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Belletrista - A site promoting translated women authored literature from around the world

New & Notable
In these exciting pages we reveal a sample of New and Notable publications by women that have been carefully selected after we have pored over hundreds of entries in publishers catalogs from all over the world. Our aim is to bring you the most alluring reads from around the globe, so that you may further enjoy your armchair travels from the comfort of your home. This time, we've added significantly more covers and we've increased the length of the synopses given. All of us at Belletrista take pleasure in presenting these books to you in the hope that you will enjoy browsing through them as much as we have enjoyed selecting them. Go ahead; embark on an exhilarating reading voyage!


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Nadifa Mohamid

Aden, 1935; a city vibrant, alive, and full of hidden dangers. And home to Jama, a ten year-old boy. But then his mother dies unexpectedly and he finds himself alone in the world. Jama is forced home to his native Somalia, the land of his nomadic ancestors. War is on the horizon and the fascist Italian forces who control parts of east Africa are preparing for battle. Yet Jama cannot rest until he discovers whether his father, who has been absent from his life since he was a baby, is alive somewhere. And so begins an epic journey.... This story of one boy's long walk to freedom is also the story of how the Second World War affected Africa and its people; a story of displacement and family.

HarperCollins, paperback, 9780007315741 (January) AUS & NZ (March)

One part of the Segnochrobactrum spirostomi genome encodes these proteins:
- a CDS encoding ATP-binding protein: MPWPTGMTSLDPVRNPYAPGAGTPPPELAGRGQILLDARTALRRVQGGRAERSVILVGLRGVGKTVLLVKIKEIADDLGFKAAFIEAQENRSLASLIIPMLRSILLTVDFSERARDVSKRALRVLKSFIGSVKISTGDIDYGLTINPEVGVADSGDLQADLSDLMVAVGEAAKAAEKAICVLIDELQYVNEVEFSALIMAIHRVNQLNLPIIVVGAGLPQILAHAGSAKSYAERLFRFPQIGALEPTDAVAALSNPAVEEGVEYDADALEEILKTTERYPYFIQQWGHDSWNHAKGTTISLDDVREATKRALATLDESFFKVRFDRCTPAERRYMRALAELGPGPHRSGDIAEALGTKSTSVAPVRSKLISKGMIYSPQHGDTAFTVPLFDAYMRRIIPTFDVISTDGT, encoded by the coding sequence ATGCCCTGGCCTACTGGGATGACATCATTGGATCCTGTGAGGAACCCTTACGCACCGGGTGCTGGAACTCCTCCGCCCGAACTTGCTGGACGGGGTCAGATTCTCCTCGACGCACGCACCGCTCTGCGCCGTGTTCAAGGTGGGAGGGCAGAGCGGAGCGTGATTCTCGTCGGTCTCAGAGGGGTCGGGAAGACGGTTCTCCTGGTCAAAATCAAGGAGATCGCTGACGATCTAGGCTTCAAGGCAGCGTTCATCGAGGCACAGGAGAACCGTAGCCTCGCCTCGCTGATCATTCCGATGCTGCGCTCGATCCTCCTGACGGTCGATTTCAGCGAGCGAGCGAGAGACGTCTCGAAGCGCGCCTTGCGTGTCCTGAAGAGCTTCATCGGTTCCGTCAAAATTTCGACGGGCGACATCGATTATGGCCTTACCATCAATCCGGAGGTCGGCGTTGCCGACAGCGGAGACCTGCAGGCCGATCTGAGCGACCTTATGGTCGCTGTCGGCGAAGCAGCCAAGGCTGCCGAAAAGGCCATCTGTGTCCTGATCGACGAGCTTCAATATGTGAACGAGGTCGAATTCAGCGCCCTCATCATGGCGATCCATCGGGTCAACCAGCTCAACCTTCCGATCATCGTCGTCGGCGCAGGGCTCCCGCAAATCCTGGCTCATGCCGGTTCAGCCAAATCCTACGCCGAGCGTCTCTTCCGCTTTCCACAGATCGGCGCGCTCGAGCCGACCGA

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Nathacha Appanah
Translated from the French by Geoffrey Strachan

In the remote forests of Madagascar, young Raj is almost oblivious of the Second World War raging beyond his tiny exotic island. With only his mother for company while his father works as a prison guard, solitary ever since his brothers died years ago, Raj thinks only of making friends. One day, the far-away world comes to Madagascar, and Raj meets David, a Jew exiled from his home in Europe and imprisoned in the camp where Raj's father works. David becomes the friend that he has always longed for, a brother to replace those he has lost. Raj knows that he must help David to escape. As they flee through sub-tropical landscapes and devastating storms, the boys battle hunger and malaria - and forge a friendship only death can destroy. The Last Brother is a powerful, poetic novel that sheds new light on a little-explored aspect of 20th-century history.

Quercus Publishing, hardcover, 9781847246417

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Susan Abulhawa

Forcibly removed from the ancient village of Ein Hod by the newly formed state of Israel in 1948, the Abulhejas are moved into the Jenin refugee camp. There, exiled from his beloved olive groves, the family patriarch languishes of a broken heart, his eldest son fathers a family and falls victim to an Israeli bullet, and his grandchildren struggle against tragedy toward freedom, peace, and home. This is the Palestinian story, told as never before, through four generations of a single family.

Bloomsbury, paperback, 9781608190461 (February)